How Tameside schools are tackling violence against women and girls

VIOLENCE against women and girls is a national issue that has been at the forefront of people’s minds in recent years.

To help tackle it at a local level, children across Tameside are learning how to identify and call out sexist behaviour.

The national relationships charity TLC: Talk, Listen, Change is delivering a pilot programme in lessons, initially in 10 schools throughout the borough, between eight and 10 weeks.

Pupils at Millbrook Primary School

It will focus on emotional wellbeing, identifying unhealthy and abusive behaviours, online literacy & objectification, and informed approaches to consent – using age appropriate content to support healthier relationships.

Pupils will also be taught how to spot incidents of sexism and public harassment with lessons on allyship, designed to create a holistic approach to supporting safer schools for women and girls.

Outside of the classroom, the pilot will aim to build frameworks for reporting and policy, including incident reporting and how to set school policy which will create a supportive environment for girls at both primary and secondary schools.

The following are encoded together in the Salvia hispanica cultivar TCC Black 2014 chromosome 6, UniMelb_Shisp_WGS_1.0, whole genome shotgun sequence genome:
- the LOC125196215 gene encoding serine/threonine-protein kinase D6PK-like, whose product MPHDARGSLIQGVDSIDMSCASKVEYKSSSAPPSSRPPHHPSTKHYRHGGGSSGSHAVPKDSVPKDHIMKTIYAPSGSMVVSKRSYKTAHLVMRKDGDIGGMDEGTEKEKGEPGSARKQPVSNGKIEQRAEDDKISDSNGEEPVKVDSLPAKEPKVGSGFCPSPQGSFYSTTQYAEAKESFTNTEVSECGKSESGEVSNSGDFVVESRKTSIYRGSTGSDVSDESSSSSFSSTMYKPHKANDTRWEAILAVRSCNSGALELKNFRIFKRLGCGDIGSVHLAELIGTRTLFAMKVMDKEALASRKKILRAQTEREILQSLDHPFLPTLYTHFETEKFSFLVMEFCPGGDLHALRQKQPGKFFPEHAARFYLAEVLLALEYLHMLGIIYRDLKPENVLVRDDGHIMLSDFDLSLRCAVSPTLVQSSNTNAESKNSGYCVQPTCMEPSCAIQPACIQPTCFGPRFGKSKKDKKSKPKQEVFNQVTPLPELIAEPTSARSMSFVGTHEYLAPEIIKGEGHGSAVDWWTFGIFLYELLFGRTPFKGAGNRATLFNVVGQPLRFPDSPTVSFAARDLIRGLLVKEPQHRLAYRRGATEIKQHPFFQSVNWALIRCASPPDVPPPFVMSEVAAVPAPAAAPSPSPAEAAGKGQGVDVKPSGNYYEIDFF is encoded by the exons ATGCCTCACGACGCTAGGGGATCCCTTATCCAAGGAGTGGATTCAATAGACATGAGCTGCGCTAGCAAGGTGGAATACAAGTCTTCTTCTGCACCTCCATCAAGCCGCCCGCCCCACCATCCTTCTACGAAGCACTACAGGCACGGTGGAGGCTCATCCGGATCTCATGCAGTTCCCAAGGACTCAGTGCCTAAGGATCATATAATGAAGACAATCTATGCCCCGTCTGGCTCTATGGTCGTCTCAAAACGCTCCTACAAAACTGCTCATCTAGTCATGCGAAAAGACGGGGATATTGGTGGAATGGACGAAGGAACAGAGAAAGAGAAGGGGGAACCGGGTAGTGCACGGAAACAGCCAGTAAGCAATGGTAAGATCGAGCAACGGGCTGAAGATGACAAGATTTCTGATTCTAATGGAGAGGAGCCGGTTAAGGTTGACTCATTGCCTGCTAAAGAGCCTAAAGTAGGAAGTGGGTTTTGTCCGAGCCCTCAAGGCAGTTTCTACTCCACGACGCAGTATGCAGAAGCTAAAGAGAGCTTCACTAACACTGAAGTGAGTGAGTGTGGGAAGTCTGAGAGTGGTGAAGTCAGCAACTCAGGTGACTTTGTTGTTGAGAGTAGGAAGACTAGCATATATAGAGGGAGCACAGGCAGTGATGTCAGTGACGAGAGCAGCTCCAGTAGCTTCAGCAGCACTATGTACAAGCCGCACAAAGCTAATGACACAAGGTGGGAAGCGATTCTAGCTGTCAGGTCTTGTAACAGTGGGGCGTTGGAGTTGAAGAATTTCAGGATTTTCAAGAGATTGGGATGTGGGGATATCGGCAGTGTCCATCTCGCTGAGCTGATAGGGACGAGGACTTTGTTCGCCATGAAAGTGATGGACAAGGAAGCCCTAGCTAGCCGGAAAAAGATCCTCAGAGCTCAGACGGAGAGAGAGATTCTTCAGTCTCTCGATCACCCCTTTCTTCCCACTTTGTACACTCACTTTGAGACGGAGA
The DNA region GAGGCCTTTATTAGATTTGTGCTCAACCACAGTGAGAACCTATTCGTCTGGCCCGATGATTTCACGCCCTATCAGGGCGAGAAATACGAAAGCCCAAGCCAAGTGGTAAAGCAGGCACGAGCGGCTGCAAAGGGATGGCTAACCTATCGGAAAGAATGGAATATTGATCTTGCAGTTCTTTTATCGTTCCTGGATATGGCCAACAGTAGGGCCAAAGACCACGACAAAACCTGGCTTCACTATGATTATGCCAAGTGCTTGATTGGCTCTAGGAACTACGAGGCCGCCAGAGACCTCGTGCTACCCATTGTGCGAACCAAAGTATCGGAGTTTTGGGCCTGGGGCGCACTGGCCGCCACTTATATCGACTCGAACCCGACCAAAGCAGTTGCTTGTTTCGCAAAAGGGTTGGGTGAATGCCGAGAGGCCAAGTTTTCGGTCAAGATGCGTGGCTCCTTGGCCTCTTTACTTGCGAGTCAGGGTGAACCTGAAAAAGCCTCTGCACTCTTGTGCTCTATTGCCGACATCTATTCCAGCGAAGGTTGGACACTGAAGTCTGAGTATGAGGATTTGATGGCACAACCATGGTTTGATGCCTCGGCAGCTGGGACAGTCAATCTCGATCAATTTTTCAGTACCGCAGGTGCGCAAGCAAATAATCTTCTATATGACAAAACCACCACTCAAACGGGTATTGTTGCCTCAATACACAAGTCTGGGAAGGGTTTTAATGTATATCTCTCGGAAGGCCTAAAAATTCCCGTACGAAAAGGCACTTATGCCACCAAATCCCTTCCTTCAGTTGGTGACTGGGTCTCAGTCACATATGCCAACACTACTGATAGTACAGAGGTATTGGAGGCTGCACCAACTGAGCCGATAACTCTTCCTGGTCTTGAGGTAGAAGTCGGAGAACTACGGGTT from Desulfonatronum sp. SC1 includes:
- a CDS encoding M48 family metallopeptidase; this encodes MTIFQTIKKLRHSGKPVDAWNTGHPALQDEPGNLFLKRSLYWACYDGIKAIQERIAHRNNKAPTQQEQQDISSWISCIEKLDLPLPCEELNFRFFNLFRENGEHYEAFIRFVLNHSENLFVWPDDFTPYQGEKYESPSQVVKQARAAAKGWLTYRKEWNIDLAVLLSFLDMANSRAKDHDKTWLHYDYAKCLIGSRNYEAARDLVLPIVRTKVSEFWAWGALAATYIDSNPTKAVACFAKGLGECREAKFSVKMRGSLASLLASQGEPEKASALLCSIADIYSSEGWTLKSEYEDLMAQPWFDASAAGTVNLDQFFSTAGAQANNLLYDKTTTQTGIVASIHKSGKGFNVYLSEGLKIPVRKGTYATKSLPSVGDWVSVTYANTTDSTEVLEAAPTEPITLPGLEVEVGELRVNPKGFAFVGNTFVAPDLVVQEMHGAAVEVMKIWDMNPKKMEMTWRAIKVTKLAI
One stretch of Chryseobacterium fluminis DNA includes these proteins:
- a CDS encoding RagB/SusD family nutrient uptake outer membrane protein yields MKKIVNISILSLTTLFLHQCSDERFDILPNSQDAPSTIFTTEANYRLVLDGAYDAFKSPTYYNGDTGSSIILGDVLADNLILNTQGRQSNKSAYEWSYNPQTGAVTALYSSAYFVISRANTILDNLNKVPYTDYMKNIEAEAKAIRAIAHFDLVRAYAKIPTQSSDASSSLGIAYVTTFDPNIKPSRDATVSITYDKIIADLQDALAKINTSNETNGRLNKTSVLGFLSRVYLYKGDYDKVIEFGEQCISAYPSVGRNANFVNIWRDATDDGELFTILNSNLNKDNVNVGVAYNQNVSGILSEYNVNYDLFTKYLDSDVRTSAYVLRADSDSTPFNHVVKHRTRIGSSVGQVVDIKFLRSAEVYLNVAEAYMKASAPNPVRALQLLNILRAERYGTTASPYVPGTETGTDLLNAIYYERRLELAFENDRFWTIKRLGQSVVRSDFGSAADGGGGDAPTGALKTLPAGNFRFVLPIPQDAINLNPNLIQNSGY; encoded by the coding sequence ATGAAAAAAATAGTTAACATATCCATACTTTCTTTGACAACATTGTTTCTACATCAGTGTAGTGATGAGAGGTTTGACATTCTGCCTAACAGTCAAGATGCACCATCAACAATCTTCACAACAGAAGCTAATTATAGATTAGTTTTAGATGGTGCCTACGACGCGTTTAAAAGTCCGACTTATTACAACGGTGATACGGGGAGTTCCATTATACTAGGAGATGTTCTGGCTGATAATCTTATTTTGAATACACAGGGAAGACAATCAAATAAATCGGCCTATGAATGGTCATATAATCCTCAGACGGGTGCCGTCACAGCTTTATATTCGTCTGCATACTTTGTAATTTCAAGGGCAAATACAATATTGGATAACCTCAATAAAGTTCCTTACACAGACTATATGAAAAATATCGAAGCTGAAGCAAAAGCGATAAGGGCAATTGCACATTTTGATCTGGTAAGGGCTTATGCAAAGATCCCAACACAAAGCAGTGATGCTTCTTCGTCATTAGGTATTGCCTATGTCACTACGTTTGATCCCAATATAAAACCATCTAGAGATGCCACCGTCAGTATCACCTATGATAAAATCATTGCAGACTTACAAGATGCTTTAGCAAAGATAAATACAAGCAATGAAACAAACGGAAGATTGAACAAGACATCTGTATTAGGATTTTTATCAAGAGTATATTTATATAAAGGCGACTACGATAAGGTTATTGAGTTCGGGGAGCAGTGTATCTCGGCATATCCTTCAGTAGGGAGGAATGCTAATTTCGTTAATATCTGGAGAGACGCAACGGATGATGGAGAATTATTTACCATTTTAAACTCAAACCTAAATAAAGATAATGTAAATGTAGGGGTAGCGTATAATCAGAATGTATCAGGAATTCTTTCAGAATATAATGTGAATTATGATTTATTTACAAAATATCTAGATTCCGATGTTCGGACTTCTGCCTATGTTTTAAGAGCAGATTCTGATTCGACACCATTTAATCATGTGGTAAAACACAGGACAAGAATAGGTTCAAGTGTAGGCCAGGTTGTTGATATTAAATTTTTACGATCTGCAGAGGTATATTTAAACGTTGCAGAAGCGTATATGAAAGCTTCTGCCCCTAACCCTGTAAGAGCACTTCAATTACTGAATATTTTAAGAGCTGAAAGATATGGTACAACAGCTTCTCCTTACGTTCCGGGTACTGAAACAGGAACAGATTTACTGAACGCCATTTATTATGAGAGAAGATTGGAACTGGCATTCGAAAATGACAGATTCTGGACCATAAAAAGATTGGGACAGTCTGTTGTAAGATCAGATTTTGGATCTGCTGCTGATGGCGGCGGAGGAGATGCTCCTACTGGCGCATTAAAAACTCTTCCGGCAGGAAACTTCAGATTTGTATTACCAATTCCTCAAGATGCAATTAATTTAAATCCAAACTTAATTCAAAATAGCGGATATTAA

John Hughes, Service Manager for Talk, Listen, Change, said: “Ultimately, we want to create a supportive environment for girls across every school in the country.

“They have a right to feel safe and supported in the classroom, on the playground and throughout their lives at school, and we’re totally committed to educating both boys and girls about what constitutes violence against women and girls and what its effects are.”

Millbrook Primary, Holy Trinity CE Primary, Hurst Knoll St James CE Primary, Fairfield High School For Girls and Rayner Stephens High School are already signed up, with others to follow in September.

The schools have already been involved in equality programmes and see the latest pilot as a “vital step in supporting the wider education sector to tackle the growing problem of sexism in the classroom”.

The new pilot scheme has been commissioned by Tameside Council, as part of the authority’s wider domestic abuse strategy, and developed in partnership with safeguarding leads, commissioners, teachers, parents and young people.

Councillor Eleanor Wills, Executive Member of Population Health, said: “Helping to educate and support young people in challenging violence and harassment against women and girls is a huge step in starting to change behaviours now and in future years. I hope the young people come away from the sessions being informed, heard and empowered.”

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